Action on Land Mines

In the long history of warfare, there have been recurring attempts to limit the spillover of savage battles onto civilian bystanders.

Guernica, Dresden, the firebombing of Tokyo, the buzzbombing of London, "destroying the [Vietnamese] village in order to save it" - all engaged the world's conscience over attacks on civilians during a war. What has set antipersonnel land mines apart is the added unfairness that they continue to maim and kill succeeding generations long after the combatants have declared peace and sent the soldiers home.

It is in this context that we have long called for a three-part approach to banning such land mines: halting future production, removing old mines, and aiding victims (in all too many cases children).

This effort, now reaching a crucial point in Oslo, should proceed with hardheaded logic. There's no point in any arms control treaty that may save one group of innocent civilians only to kill potentially larger numbers.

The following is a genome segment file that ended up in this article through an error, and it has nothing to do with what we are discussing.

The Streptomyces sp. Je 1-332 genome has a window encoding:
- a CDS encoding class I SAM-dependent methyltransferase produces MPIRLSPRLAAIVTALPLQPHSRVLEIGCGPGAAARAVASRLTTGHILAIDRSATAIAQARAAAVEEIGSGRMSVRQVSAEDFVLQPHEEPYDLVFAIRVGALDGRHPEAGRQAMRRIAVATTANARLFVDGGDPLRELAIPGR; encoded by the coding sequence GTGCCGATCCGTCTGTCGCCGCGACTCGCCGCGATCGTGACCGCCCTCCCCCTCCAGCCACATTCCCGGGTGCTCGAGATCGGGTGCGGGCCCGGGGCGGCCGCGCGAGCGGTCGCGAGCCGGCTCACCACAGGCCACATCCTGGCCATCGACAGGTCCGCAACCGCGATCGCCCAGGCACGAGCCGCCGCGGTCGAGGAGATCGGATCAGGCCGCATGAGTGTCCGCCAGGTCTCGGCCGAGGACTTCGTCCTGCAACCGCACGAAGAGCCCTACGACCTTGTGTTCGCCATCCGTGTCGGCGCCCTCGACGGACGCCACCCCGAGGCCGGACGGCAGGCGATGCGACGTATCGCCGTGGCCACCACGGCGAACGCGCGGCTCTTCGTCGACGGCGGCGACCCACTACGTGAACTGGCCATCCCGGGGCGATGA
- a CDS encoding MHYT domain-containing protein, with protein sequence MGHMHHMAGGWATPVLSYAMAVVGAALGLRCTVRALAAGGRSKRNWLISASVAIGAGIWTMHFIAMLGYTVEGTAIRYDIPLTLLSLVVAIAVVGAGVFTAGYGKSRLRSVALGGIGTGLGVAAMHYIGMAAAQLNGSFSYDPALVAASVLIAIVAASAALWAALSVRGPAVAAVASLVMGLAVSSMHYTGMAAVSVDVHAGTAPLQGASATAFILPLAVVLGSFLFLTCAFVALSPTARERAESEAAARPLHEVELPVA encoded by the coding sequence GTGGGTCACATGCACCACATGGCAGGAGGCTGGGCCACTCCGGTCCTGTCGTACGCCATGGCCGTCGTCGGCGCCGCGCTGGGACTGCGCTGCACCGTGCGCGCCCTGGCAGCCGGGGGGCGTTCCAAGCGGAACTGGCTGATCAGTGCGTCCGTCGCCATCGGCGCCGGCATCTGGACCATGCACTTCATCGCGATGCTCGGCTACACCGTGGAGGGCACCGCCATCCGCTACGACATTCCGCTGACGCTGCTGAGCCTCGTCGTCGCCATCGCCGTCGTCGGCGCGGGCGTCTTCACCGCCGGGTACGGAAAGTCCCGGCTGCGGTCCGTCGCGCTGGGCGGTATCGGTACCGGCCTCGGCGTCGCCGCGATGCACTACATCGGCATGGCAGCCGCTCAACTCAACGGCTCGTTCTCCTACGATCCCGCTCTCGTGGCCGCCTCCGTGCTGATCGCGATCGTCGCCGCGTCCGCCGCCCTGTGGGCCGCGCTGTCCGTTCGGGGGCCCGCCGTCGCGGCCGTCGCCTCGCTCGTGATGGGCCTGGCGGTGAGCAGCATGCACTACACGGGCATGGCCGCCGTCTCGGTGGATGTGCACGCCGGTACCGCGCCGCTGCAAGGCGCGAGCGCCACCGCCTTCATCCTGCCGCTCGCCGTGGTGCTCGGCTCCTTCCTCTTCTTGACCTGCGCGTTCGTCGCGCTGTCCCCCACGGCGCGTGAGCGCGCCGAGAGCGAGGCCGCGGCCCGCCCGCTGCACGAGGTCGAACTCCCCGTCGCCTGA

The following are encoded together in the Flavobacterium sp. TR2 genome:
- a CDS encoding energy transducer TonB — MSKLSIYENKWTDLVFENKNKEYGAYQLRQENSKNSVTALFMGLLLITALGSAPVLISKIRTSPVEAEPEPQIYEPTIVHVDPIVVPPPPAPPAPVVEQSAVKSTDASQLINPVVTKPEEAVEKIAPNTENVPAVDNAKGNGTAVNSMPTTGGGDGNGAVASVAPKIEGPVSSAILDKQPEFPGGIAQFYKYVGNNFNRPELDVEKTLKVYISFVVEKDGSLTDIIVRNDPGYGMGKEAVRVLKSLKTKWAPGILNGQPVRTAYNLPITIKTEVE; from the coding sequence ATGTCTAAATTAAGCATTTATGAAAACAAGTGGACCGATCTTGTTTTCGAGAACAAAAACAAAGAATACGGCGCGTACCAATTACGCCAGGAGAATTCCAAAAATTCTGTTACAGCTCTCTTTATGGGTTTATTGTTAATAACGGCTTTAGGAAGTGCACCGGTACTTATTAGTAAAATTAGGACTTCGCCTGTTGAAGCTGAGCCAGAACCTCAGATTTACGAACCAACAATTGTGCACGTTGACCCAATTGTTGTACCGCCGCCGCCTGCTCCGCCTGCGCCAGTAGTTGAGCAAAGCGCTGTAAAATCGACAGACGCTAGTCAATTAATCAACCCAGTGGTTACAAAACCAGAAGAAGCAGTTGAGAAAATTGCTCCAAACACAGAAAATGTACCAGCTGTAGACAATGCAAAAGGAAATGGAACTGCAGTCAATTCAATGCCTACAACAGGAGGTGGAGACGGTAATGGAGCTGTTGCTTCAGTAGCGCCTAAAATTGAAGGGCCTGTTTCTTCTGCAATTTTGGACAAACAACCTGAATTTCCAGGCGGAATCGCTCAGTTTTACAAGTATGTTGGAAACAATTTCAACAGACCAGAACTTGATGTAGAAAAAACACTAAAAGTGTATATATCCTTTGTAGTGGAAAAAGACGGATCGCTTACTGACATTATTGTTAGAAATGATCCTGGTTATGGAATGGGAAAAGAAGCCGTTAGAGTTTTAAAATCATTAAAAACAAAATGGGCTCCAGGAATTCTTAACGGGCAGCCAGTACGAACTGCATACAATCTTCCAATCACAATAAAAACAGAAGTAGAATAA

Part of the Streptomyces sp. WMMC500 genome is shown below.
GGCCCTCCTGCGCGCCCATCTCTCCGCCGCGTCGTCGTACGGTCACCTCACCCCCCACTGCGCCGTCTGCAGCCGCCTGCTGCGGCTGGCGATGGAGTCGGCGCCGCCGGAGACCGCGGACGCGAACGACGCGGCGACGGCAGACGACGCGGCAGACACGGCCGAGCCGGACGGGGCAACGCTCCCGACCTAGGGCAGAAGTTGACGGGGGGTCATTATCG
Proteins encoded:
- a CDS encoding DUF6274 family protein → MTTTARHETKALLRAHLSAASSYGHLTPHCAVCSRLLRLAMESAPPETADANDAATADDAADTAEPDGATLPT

That's why we believe delegates to the Oslo land mine parley should accept the compromise proposal put forward unofficially by Canadian Prime Minister Jean Chrtien. He proposes a nine-year delay for nations that sign the treaty but present an urgent case of self-defense during such a period.

That fits the DMZ (Korean demilitarized zone). There, North Korean forces (among the world's largest) are poised at commuting distance from populous Seoul. No farmers or children enter the DMZ. And a nine-year delay is likely to bring a change of regime and/or successful peace talks. Acceptance of Chrtien's idea could get the holdout US to sign, bolstering the treaty's credibility.

Another sticking point for Washington involves antitank mines that carry satellite antipersonnel mines, which self-destruct after a few days. Antitank mines, triggered only by heavy weight, are not prohibited by the draft treaty. The US should be able to find a way to redesign such mines to conform.

If nations at Oslo agree to the Chrtien compromise, they could move on to sign the treaty in Ottawa this December - and then to press boycotting nations to change their minds. Those include such key states as China, Russia, India, Pakistan, Iran, and Iraq.

Meanwhile, clearing existing mine fields in 60 nations could get under way. Those are culprits that kill or maim some 800 civilians per month.

Think of this as a fitting memorial to Diana and the mine-injured civilians she visited. And as a gift to tens of thousands who will in the future be rescued from this danger.

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